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Student vaping becoming 'big issue'

Rep. Nick Bain talks to principals from the Alcorn School District about vaping among students.

Staff photo by Zack Steen

By Zack Steen


Catching a student vaping has turned into a daily occurrence in Alcorn County schools.

Outpacing dip, alcohol and cigarettes, hundreds of vaping related products have been confiscated from middle and high school students this year. It's alarming for administrators who are searching for a new way to stop these harmful products from getting into the hands of their students.

"It's became a big issue," said Kossuth Middle School Principal Alex Bondurant, who recently went to Rep. Nick Bain for help.

Bain said Bondurant came into his Kossuth office one day with a two-gallon bag full of vaping-related products and electric cigarettes known as Juul he had taken from KMS students.

"I had no idea it was this big of a problem," said Bain. "But this is bad "" it's like the cigarette of the 21st century."

On Tuesday, the Corinth legislator met with principals from Alcorn Central, Biggersville and Kossuth concerning the issue.

"I want to hear exactly what is happening "" you guys are on the front line of this and if something can be done statewide that can help control this issue, I want to do it," Bain told administrators.

Bondurant said he questions how the products are marketed.

"With names like unicorn and flavors like watermelon, to me it's clear this stuff is being targeted towards kids," he said. "And it seems like the fines should be more for those caught selling it to minors."

Bain said only the clerk is fined $50 for selling it to those under 18, but he'd like to see the store owner or distributor of the products also get fined.

"There could also be a change in how it is marketed inside a store "" placement of it under the counter or even certain advertisement restrictions," said the lawmaker. "We could look at increasing those fines and using that money for more student education on the damages of use or even drug testing more often in schools."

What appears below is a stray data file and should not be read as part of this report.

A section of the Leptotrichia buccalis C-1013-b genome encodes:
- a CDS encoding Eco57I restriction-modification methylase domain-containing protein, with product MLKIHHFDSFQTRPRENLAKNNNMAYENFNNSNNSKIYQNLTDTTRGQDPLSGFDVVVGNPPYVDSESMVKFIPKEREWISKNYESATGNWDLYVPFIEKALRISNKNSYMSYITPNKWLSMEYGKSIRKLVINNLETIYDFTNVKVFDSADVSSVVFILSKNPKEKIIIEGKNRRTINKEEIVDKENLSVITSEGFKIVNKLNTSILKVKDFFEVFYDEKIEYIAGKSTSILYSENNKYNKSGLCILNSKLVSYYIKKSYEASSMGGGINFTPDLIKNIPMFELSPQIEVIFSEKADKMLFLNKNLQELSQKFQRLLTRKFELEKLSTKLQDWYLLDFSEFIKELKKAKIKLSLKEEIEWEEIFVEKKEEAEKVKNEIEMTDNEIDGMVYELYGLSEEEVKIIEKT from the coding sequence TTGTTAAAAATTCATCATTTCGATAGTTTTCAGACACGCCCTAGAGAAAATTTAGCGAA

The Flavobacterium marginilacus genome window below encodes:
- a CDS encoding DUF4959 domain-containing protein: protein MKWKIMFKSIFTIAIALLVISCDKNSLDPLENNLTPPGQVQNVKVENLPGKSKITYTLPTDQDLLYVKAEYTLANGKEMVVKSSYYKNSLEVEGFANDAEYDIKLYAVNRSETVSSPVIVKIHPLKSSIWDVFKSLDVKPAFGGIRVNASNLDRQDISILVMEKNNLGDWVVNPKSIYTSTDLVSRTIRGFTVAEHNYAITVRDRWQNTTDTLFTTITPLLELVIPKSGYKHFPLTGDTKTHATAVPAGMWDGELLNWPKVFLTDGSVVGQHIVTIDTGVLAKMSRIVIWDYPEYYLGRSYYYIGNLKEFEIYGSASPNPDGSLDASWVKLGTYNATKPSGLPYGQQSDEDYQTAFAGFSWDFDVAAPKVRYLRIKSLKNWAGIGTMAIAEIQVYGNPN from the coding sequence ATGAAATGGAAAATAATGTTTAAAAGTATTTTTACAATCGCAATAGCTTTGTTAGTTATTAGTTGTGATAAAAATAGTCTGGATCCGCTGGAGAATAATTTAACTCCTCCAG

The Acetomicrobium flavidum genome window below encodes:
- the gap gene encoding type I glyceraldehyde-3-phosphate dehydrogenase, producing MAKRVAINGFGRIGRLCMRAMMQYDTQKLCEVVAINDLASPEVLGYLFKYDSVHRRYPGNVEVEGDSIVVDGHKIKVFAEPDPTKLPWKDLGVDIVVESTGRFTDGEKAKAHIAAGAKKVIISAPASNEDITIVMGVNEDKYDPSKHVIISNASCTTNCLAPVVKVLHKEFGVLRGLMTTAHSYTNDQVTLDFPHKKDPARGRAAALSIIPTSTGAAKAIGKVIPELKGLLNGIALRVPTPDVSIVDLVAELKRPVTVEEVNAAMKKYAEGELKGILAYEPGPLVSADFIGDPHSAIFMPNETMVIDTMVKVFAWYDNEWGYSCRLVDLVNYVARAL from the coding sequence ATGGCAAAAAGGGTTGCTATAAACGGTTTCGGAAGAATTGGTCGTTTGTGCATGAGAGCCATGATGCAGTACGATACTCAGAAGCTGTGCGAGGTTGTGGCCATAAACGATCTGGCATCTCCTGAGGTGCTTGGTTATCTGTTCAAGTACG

BHS Principal Pete Seago said some parents are to blame.

"I've got students vaping instead of smoking cigarettes only because their parents have told them it's better for them "" so the public needs education as much as the kids do," he said.

Bondurant said he's encountered parents who have even purchased vaping products for their children.

"We've called the parents after finding it on their child," he said. "All the parents are concerned with is getting their Juul back."

In March, sheriff's deputies conducted a backpack and locker search at all three county schools. They uncovered a large amount of vaping related products during the search.

Some principals said "it's a cool thing" and even A+ students and star athletes have been caught.

A concern for ACHS Principal Brandon Quinn is not knowing what exactly the student is smoking inside the Juul or vape device.

"THC, CBD ... any of that can be put inside these," said Quinn. "It's a big mystery a lot of times when we find one of these as to what exactly is in it."

Juul can't be purchased for under $50 and is found in local gas stations mainly, but can also be purchased online. The product looks like a small USB flash drive. The company promotes its product as "the smoking alternative, unlike any e-cigarette or vape," and comes in fruity and sweet flavors. A pod is the equivalent of an entire pack of cigarettes.

Bain said he has a similar meeting scheduled with city school officials in Corinth.